In his diary on July 4, 1862, Lewis Carroll wrote, “Duckworth and I made an expedition up the river to Godstow with the three Liddells: we had tea on the bank there, and did not reach Christ Church again till quarter past eight, when we took them to my rooms to see my collection of micro photographs, and restored them to the Deanery just before nine.” Although Carroll did not know at the time, this excursion proved to be the catalyst for the fairy tale which he initially called Alice’s Adventures Underground.
In later years, Carroll, his friend Robinson Duckworth, and Alice Liddell all alluded to this day as the origin of Alice’s Adventures in Wonderland. In the opening poem to the story, Carroll wrote:Thus grew the tale of Wonderland:
In its initial form, this tale told on July 4, 1862, was simply another entry in the oral story tradition that Carroll forged on the numerous expeditions on the “quiet stream.” Years later, Carroll wrote, “many a day we had rowed together on that quiet stream—the three little maidens and I—and many a fairy tale had been extemporised for their benefit.” He indicates there were numerous other tales that “lived and died like summer midges,” but in this single instance “one of my little listeners petitioned that the tale might be written out for her,” and thus began Alice’s adventures.
Alice’s adventures begin on a lazy summer day when a “White Rabbit with pink eyes” races by her. While it was unremarkable for a rabbit to run by her and it was not “very much out of the way” to hear the Rabbit talk, she hurried after the White Rabbit when it “actually took a watch out of its waistcoat pocket.” Alice scrambled to her feet and followed it, without a thought, down a large rabbit-hole. Similarly, in Through the Looking-Glass, Alice impulsively goes through the glass over the mantel and into the Looking-Glass room. Later, in both stories, this initial impulsiveness becomes tempered through experience. Although Alice learns from her experiences, the stories were neither moralistic nor written for the purpose of teaching lessons. Instead, they were, and still are, two of the most highly imaginative fairy tales ever conceived.
Both Alice and Looking-Glass, while drawn from Carroll’s extemporaneous stories, were later refined and infused with a wealth of allusions to both his own experiences and Alice’s. In her travels through Wonderland and the chess-board world behind the Looking-Glass, Alice encounters a multitude of curiosities, many traceable to experiences in her own life. In chapter II of Alice, “The Pool of Tears,” she encounters a Duck, a Dodo, a Lory, and an Eaglet. This entire episode in the pool alludes to a trip that Carroll referred to in his diary for June 17, 1862. On this day, during a trip, the traveling party was drenched in a downpour. The animals who appear in the “Pool” chapter represent the trip’s participants: the Duck is Carroll’s friend Robinson Duckworth, the Dodo is Carroll (a stutterer all his life, Carroll would often pronounce his real name Dodgson as “Do-Do-Dodgson”), and the Lory and the Eaglet are Alice’s sisters, Lorina and Edith.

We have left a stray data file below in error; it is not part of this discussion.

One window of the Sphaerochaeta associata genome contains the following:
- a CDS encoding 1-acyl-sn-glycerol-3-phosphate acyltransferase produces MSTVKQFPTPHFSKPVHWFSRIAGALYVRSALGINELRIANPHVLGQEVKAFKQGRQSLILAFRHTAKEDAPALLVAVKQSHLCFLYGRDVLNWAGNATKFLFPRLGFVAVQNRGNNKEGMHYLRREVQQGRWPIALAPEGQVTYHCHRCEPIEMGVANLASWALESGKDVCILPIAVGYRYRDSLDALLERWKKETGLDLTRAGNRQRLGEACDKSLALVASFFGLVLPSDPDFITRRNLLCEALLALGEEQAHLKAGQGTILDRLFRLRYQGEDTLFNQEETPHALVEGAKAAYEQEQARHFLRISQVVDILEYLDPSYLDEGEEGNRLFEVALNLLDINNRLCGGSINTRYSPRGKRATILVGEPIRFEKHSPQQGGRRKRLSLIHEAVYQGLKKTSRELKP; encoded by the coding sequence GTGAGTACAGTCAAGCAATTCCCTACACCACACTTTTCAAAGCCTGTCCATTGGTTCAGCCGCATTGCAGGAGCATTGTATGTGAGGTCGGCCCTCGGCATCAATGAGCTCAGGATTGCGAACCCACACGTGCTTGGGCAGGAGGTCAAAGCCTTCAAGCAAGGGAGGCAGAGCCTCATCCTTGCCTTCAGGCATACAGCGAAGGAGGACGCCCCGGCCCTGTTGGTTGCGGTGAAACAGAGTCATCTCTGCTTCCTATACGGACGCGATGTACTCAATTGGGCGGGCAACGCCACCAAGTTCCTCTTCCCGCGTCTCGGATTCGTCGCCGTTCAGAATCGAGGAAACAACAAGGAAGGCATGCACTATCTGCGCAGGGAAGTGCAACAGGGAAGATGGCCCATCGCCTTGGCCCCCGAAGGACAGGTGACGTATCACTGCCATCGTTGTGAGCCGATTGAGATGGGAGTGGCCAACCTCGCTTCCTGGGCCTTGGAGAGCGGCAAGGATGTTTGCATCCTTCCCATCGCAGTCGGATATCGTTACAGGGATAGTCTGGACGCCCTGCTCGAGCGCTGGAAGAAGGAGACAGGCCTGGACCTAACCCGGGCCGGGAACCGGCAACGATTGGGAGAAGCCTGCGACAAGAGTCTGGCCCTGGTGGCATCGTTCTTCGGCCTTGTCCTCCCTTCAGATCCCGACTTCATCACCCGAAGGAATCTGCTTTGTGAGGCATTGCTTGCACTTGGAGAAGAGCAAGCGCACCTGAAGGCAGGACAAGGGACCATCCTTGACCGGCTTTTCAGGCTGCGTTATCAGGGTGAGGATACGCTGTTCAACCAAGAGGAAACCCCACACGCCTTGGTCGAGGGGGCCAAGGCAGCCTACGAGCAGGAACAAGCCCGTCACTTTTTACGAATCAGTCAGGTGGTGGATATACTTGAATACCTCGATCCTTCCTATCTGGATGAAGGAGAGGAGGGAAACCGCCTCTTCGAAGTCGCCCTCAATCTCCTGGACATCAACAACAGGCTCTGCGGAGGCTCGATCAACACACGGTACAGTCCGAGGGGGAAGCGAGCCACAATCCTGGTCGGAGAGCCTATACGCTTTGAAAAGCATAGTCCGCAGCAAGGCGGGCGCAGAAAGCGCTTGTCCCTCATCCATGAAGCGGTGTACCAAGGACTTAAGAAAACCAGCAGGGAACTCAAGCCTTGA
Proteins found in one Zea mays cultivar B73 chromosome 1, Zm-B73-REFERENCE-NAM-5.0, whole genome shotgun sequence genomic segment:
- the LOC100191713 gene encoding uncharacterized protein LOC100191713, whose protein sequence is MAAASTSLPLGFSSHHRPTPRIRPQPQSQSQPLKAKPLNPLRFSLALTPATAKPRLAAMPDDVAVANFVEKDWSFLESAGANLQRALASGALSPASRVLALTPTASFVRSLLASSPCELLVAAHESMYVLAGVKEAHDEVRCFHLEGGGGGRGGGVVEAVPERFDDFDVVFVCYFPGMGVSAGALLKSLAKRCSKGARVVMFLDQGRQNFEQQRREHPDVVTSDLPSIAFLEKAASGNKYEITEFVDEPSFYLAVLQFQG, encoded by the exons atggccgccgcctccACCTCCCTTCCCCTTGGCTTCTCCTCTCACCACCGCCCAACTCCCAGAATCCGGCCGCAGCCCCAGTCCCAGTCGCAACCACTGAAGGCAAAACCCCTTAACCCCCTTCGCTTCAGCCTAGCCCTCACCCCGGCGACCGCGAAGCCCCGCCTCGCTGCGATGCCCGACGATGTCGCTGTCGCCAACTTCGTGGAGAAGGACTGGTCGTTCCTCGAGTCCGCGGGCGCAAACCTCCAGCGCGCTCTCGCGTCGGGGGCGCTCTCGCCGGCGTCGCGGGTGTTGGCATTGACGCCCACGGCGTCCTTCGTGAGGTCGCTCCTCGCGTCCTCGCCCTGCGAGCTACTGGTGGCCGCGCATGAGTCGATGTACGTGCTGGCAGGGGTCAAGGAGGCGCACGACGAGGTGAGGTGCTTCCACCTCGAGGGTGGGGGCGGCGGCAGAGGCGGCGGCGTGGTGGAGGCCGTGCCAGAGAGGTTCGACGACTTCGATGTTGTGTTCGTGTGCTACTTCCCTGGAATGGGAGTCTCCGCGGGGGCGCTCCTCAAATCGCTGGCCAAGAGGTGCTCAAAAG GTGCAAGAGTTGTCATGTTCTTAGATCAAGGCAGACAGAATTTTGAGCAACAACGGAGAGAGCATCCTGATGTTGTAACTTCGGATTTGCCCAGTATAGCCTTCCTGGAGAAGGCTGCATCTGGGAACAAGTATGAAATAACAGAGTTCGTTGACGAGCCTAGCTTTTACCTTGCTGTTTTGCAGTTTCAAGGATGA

When it was published in 1865, Alice’s Adventures in Wonderland was reviewed widely in newspapers and journals drawing near universal praise. Among the reviewing publications were The Times, the Spectator, and the Publisher’s Circular. The Circular selected the story as “the most original and most charming” of the 200 books for children they were sent that year. When it was published in late 1871, Through the Looking-Glass reaped similar praise.
While Carroll continued to write children’s stories, his distinguished place in literary history was firmly established with the publication of Alice’s Adventures in Wonderland and Through the Looking-Glass. By the time Carroll died in 1898, there were about 250,000 copies of these stories in print.
While the Alice books have charmed and excited children ever since their first publication, they have also stimulated a wide array of literary, philosophical, and psychological discussion from twentieth-century writers. As the editor of the Penguin Classics edition, Hugh Haughton, makes clear, at the heart of these children’s books lie fascinating questions about meaning. Maneuvering throughout Carroll’s puns, word plays, and unconventional prose, the adult reader of these books, often finds him or herself feeling two responses at once: a submission to the spontaneous play of nonsense, to utter meaninglessness—as the Lobster-Quadrille would urge—and a compulsion to interpret, or decode meaning in even the most trivial incident—as Queen Alice might do. For twentieth-century writers like James Joyce, Virginia Woolf, and W. H. Auden who borrowed freely from Carroll, the Alice books have become models of experimental writing. For other intellectuals, reading Alice’s Adventures and Through the Looking-Glass as Surrealist dream books, Freudian case studies, or political allegories, they have become texts brimming with profound insights.